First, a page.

Muscle Contraction Tension Headache

Updated: Dec 28, 2015
  • Author: Manish K Singh, MD; Chief Editor: Tarakad S Ramachandran, MBBS, MBA, MPH, FAAN, FACP, FAHA, FRCP, FRCPC, FRS, LRCP, MRCP, MRCS  more...
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Overview

Background

Tension-type headache (TTH) represents one of the most costly diseases because of its very high prevalence. TTH is the most common type of headache, and it is classified as episodic (ETTH) or chronic (CTTH). It had various ill-defined names in the past including tension headache, stress headache, muscle contraction headache, psychomyogenic headache, ordinary headache, and psychogenic headache. See Medscape's Headache Resource Center for more information.

The International Headache Society (IHS) defines TTH more precisely and differentiates between the episodic and the chronic types.

Episodic tension-type headache

The following is a modified outline of the IHS diagnostic criteria:

  • At least 10 previous headaches fulfilling the following criteria; number of days with such headache fewer than 15 per month
  • Headaches lasting from 30 minutes to 7 days
  • At least 2 of the following pain characteristics:
    • Pressing/tightening (nonpulsating) quality
    • Mild or moderate intensity (may inhibit but does not prohibit activities)
    • Bilateral location
    • No aggravation from climbing stairs or similar routine physical activity
  • Both of the following:
    • No nausea or vomiting
    • Photophobia and phonophobia absent or only one present
  • Secondary headache types not suggested or confirmed

Chronic tension-type headache

See the list below:

  • Average headache frequency of more than 15 days per month for more than 6 months fulfilling the following criteria
  • At least 2 of the following pain characteristics:
    • Pressing/tightening (nonpulsating) quality
    • Mild or moderate intensity (may inhibit but does not prohibit activities)
    • Bilateral location
    • No aggravation from climbing stairs or similar routine physical activity
  • Both of the following:
    • No vomiting
    • No more than one of the following: nausea, photophobia, or phonophobia
  • Secondary headache types not suggested or confirmed
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Pathophysiology

Pathogenesis of TTH is complex and multifactorial, with contributions from both central and peripheral factors. In the past, various mechanisms including vascular, muscular (ie, constant overcontraction of scalp muscles), and psychogenic factors were suggested. The more likely cause of these headaches is believed now to be abnormal neuronal sensitivity and pain facilitation, not abnormal muscle contraction.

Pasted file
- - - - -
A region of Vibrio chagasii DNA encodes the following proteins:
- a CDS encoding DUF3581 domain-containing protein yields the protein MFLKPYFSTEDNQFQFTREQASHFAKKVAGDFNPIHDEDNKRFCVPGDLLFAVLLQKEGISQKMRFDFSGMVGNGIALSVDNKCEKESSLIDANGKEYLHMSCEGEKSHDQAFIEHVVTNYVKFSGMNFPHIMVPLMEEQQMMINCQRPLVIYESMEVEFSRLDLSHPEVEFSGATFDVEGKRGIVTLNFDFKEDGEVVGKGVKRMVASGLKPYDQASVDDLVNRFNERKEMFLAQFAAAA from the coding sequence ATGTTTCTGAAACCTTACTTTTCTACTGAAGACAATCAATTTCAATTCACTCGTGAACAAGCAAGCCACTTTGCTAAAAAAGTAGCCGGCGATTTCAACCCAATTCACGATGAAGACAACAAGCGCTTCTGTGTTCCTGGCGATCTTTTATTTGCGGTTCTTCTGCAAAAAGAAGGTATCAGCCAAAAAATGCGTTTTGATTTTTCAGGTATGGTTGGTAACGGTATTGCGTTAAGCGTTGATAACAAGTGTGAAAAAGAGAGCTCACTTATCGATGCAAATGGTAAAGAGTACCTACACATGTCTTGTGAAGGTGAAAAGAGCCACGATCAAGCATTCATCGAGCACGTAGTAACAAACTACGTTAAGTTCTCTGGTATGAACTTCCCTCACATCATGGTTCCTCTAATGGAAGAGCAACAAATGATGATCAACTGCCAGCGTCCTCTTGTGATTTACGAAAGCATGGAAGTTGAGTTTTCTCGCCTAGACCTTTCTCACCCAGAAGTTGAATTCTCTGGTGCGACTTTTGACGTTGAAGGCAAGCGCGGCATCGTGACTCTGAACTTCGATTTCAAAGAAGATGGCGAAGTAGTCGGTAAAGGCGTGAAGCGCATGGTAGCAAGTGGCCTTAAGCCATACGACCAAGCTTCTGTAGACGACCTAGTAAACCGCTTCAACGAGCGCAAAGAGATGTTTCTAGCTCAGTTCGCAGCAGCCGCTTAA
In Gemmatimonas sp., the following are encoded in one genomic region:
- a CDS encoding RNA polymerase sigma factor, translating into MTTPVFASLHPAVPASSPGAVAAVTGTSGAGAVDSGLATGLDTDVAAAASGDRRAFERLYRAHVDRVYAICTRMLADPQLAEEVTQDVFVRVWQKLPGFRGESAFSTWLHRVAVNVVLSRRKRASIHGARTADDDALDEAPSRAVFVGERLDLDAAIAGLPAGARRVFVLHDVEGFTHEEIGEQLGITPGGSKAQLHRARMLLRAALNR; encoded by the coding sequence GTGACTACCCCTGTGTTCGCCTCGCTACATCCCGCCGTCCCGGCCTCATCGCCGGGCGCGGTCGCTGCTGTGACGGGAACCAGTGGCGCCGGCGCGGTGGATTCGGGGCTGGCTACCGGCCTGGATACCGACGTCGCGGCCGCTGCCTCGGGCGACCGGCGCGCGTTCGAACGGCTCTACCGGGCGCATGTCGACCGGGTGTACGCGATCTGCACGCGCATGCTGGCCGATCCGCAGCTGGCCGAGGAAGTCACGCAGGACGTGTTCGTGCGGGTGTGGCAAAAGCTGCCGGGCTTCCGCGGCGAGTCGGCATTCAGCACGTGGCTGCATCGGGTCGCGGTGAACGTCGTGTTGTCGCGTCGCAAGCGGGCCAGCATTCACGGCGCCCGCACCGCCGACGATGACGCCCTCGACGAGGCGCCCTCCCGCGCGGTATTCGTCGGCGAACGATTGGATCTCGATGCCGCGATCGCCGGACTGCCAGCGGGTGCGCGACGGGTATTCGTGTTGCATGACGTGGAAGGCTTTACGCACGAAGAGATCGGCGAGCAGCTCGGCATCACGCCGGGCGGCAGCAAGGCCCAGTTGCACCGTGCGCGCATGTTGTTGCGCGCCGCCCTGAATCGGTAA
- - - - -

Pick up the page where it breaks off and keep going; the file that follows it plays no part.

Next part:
Various evidence suggests that, like migraine, TTH is associated with exteroceptive suppression (ES2), abnormal platelet serotonin, and decreased cerebrospinal fluid beta-endorphin. In one study, plasma levels of substance P, neuropeptide Y, and vasoactive intestinal peptide were found to be normal in patients with CTTH and unrelated to the headache state.

Several concurrent pathophysiologic mechanisms may be responsible for TTH; according to Jensen, extracranial myofascial nociception is one of them. Headache is not related directly to muscle contraction, and possible hypersensitivity of neurons in the trigeminal nucleus caudalis has been suggested.

Bendtsen described central sensitization at the level of the spinal dorsal horn/trigeminal nucleus due to prolonged nociceptive inputs from pericranial myofascial tissues. [1] The central neuroplastic changes may affect regulation of peripheral mechanisms and can lead to increased pericranial muscle activity or release of neurotransmitters in myofascial tissues. This central sensitization may be maintained even after the initial eliciting factors have been normalized, resulting in conversion of ETTH into CTTH.

Further research is necessary to understand and clarify the mechanisms of TTH. Research may lead to the development of more specific and effective management in the future.

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Epidemiology

Frequency

United States

TTH is the most common primary headache syndrome.

International

Rasmussen et al reported a lifetime prevalence of TTH of 69% in men and 88% in women in the Danish population. [2] The patient may experience more than one primary headache syndrome. In one study by Ulrich et al, the 1-year prevalence of TTH was the same among individuals with and without migraine. [3]

Sex

Women are slightly more likely to be affected than men.

  • The female-to-male ratio for TTH is approximately 1.4:1.
  • In CTTH, female preponderance is 1.9:1.

Age

TTH can occur at any age, but onset during adolescence or young adulthood is common. It can begin in childhood.

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